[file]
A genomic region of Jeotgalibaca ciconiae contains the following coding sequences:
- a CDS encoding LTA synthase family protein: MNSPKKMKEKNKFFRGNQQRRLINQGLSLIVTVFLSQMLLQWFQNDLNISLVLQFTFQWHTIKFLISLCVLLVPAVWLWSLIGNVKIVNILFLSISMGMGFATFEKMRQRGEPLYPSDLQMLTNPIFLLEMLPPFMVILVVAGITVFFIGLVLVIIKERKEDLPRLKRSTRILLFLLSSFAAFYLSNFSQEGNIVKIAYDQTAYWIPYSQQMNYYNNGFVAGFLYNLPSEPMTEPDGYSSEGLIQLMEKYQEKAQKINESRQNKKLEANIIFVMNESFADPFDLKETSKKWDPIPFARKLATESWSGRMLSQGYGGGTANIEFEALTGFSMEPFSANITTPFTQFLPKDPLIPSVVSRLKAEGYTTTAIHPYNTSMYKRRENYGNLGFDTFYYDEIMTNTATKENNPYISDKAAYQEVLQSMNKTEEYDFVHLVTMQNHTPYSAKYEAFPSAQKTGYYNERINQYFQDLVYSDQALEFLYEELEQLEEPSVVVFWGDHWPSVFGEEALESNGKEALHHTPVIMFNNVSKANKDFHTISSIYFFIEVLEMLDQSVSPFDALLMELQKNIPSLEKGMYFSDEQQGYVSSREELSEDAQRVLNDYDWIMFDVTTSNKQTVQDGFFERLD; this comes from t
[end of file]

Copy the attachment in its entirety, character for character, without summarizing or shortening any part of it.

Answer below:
A genomic region of Jeotgalibaca ciconiae contains the following coding sequences:
- a CDS encoding LTA synthase family protein: MNSPKKMKEKNKFFRGNQQRRLINQGLSLIVTVFLSQMLLQWFQNDLNISLVLQFTFQWHTIKFLISLCVLLVPAVWLWSLIGNVKIVNILFLSISMGMGFATFEKMRQRGEPLYPSDLQMLTNPIFLLEMLPPFMVILVVAGITVFFIGLVLVIIKERKEDLPRLKRSTRILLFLLSSFAAFYLSNFSQEGNIVKIAYDQTAYWIPYSQQMNYYNNGFVAGFLYNLPSEPMTEPDGYSSEGLIQLMEKYQEKAQKINESRQNKKLEANIIFVMNESFADPFDLKETSKKWDPIPFARKLATESWSGRMLSQGYGGGTANIEFEALTGFSMEPFSANITTPFTQFLPKDPLIPSVVSRLKAEGYTTTAIHPYNTSMYKRRENYGNLGFDTFYYDEIMTNTATKENNPYISDKAAYQEVLQSMNKTEEYDFVHLVTMQNHTPYSAKYEAFPSAQKTGYYNERINQYFQDLVYSDQALEFLYEELEQLEEPSVVVFWGDHWPSVFGEEALESNGKEALHHTPVIMFNNVSKANKDFHTISSIYFFIEVLEMLDQSVSPFDALLMELQKNIPSLEKGMYFSDEQQGYVSSREELSEDAQRVLNDYDWIMFDVTTSNKQTVQDGFFERLD; this comes from t